Your choice of flooring or floor covering – whether it’s part of living room, bedroom, kitchen or even bathroom design – can change how you, and visitors, perceive the size, function and atmosphere of the various spaces within your home. Replacing the flooring in your home need not necessarily be expensive and there are countless cost-effective alternatives to choose from.
Swirly, patterned carpet, for example, is making a comeback although, nowadays, in combination with neutral wall colours to avoid a dated Seventies look. The subtle continuation of a carpet motif – a floral or botanical print for example – in blinds, curtains, etc. can help to provide a unified, contemporary look. If you are on a budget, carpets with foam backing are less expensive – albeit less hard-wearing – than some of the alternatives if you intend to change your floor covering fairly regularly. Off-cuts of carpet can also be bound at the edges to produce inexpensive matching rugs.
Vinyl flooring can be used as an alternative to carpet in high-traffic areas although it can be torn easily, so you do need to be careful if moving furniture around. Its waterproof nature also means that it can be used in bathrooms to give the appearance of mosaic tiles, for example, at a fraction of the cost. If wooden flooring is more to your taste, do remember that scratches in real hardwood, or engineered wood, floors can be difficult to disguise or repair. Once again laminated engineered wood flooring – which often simply clicks together – can provide a cost-effective alternative to real wood, parquet flooring.
There is, of course, nothing to stop you combining different flooring types in a single space with your home to effectively define “zones” within than space. If you have a walkthrough living room and dining room, for example, you might like to carpet the living area but use laminated or real wood flooring to designate the dining area.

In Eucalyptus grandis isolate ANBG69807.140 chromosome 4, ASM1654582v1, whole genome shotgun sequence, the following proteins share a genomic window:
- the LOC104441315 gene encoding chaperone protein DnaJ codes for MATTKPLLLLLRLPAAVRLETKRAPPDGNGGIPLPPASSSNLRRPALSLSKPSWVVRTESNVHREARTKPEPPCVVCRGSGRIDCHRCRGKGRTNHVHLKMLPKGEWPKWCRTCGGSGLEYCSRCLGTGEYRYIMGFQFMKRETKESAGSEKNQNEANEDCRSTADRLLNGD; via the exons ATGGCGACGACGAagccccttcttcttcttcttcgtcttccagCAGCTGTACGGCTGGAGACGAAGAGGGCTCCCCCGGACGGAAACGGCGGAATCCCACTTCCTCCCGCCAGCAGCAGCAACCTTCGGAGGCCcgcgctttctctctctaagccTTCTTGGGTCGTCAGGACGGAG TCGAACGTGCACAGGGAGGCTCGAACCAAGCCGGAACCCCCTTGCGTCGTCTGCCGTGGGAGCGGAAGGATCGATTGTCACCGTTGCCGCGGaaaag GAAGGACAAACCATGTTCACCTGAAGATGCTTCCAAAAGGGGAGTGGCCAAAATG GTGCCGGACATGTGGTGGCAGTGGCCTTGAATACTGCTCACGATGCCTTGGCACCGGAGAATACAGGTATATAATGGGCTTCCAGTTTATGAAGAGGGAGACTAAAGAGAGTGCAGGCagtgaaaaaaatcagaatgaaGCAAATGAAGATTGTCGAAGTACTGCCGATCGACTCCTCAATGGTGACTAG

A well designed bedroom can not only provide a calm, tranquil environment in which you can escape the pressure of modern living, but also add value to your property through its appeal to potential buyers. The emphasis in any bedroom is on relaxing and sleeping, but depending on what else you what you want to do in your own space – working, watching TV, etc. – there may be other elements that you wish to incorporate into your bedroom design.
You have the choice, of course, of fitted or freestanding bedroom furniture. Fitted furniture allows you to create your own, coordinated look, and can be useful if your bedroom is an odd shape, or there are awkward areas to be filled. Fitted wardrobes also usually extend from floor to ceiling, creating extra storage space for bedding, etc. that needs to be stored separately from your clothes, shoes and accessories. You do need to exercise a little caution when planning fitted furniture, however, as filling more than one of your bedroom walls with fitted wardrobes may make the room feel a little claustrophobic. If you prefer the flexibility – in terms of being able to rearrange various items, at will – of freestanding furniture, you can mix and match pieces that suit your needs, both externally and internally. If you wish to store long winter coats, or party dresses, for example, you’ll need the full height of a wardrobe to hang them in, and don’t forget drawers and shelves, for sweaters, shoes, etc..